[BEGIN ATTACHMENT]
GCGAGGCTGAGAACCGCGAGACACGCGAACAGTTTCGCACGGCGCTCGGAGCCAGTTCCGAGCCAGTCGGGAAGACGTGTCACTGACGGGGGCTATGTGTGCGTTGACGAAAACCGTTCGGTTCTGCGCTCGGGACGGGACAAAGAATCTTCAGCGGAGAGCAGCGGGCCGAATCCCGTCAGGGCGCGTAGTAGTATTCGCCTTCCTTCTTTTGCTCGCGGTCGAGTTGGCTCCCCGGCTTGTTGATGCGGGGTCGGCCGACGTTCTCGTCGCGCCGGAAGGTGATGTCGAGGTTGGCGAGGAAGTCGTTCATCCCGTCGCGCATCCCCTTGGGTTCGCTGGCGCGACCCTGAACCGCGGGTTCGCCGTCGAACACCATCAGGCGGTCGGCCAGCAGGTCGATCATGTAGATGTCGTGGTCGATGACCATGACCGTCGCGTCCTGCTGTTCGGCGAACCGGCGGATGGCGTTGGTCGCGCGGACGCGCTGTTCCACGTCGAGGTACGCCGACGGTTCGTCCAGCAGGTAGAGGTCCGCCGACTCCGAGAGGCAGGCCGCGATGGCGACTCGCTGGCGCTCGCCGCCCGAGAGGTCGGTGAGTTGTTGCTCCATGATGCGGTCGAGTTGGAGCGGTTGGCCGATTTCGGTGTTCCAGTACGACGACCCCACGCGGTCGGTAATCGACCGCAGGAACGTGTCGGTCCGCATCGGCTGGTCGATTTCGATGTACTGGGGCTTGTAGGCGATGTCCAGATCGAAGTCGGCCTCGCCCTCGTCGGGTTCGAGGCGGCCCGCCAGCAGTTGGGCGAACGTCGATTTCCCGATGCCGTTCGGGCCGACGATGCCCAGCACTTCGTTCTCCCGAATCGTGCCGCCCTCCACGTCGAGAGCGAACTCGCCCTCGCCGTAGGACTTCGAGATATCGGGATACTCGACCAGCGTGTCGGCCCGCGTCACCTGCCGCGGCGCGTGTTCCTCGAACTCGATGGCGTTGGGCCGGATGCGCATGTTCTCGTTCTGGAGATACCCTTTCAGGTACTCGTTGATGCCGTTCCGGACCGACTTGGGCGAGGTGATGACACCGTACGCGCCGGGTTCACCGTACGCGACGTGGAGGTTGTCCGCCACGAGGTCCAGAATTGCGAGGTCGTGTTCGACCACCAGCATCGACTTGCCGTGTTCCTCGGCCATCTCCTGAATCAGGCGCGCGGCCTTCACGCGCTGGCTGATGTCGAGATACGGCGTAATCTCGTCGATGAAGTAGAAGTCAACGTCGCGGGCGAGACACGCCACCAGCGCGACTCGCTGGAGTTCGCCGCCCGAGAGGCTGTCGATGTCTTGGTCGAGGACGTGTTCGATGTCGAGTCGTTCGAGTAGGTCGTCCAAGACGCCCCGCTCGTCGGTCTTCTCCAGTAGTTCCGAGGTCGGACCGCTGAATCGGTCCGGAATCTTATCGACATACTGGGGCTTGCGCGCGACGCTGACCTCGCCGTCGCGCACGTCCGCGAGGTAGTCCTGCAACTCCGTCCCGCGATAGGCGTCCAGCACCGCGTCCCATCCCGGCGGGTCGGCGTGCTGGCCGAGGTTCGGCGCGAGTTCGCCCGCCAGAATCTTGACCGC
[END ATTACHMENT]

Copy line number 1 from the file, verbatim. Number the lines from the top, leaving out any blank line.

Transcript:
GCGAGGCTGAGAACCGCGAGACACGCGAACAGTTTCGCACGGCGCTCGGAGCCAGTTCCGAGCCAGTCGGGAAGACGTGTCACTGACGGGGGCTATGTGTGCGTTGACGAAAACCGTTCGGTTCTGCGCTCGGGACGGGACAAAGAATCTTCAGCGGAGAGCAGCGGGCCGAATCCCGTCAGGGCGCGTAGTAGTATTCGCCTTCCTTCTTTTGCTCGCGGTCGAGTTGGCTCCCCGGCTTGTTGATGCGGGGTCGGCCGACGTTCTCGTCGCGCCGGAAGGTGATGTCGAGGTTGGCGAGGAAGTCGTTCATCCCGTCGCGCATCCCCTTGGGTTCGCTGGCGCGACCCTGAACCGCGGGTTCGCCGTCGAACACCATCAGGCGGTCGGCCAGCAGGTCGATCATGTAGATGTCGTGGTCGATGACCATGACCGTCGCGTCCTGCTGTTCGGCGAACCGGCGGATGGCGTTGGTCGCGCGGACGCGCTGTTCCACGTCGAGGTACGCCGACGGTTCGTCCAGCAGGTAGAGGTCCGCCGACTCCGAGAGGCAGGCCGCGATGGCGACTCGCTGGCGCTCGCCGCCCGAGAGGTCGGTGAGTTGTTGCTCCATGATGCGGTCGAGTTGGAGCGGTTGGCCGATTTCGGTGTTCCAGTACGACGACCCCACGCGGTCGGTAATCGACCGCAGGAACGTGTCGGTCCGCATCGGCTGGTCGATTTCGATGTACTGGGGCTTGTAGGCGATGTCCAGATCGAAGTCGGCCTCGCCCTCGTCGGGTTCGAGGCGGCCCGCCAGCAGTTGGGCGAACGTCGATTTCCCGATGCCGTTCGGGCCGACGATGCCCAGCACTTCGTTCTCCCGAATCGTGCCGCCCTCCACGTCGAGAGCGAACTCGCCCTCGCCGTAGGACTTCGAGATATCGGGATACTCGACCAGCGTGTCGGCCCGCGTCACCTGCCGCGGCGCGTGTTCCTCGAACTCGATGGCGTTGGGCCGGATGCGCATGTTCTCGTTCTGGAGATACCCTTTCAGGTACTCGTTGATGCCGTTCCGGACCGACTTGGGCGAGGTGATGACACCGTACGCGCCGGGTTCACCGTACGCGACGTGGAGGTTGTCCGCCACGAGGTCCAGAATTGCGAGGTCGTGTTCGACCACCAGCATCGACTTGCCGTGTTCCTCGGCCATCTCCTGAATCAGGCGCGCGGCCTTCACGCGCTGGCTGATGTCGAGATACGGCGTAATCTCGTCGATGAAGTAGAAGTCAACGTCGCGGGCGAGACACGCCACCAGCGCGACTCGCTGGAGTTCGCCGCCCGAGAGGCTGTCGATGTCTTGGTCGAGGACGTGTTCGATGTCGAGTCGTTCGAGTAGGTCGTCCAAGACGCCCCGCTCGTCGGTCTTCTCCAGTAGTTCCGAGGTCGGACCGCTGAATCGGTCCGGAATCTTATCGACATACTGGGGCTTGCGCGCGACGCTGACCTCGCCGTCGCGCACGTCCGCGAGGTAGTCCTGCAACTCCGTCCCGCGATAGGCGTCCAGCACCGCGTCCCATCCCGGCGGGTCGGCGTGCTGGCCGAGGTTCGGCGCGAGTTCGCCCGCCAGAATCTTGACCGC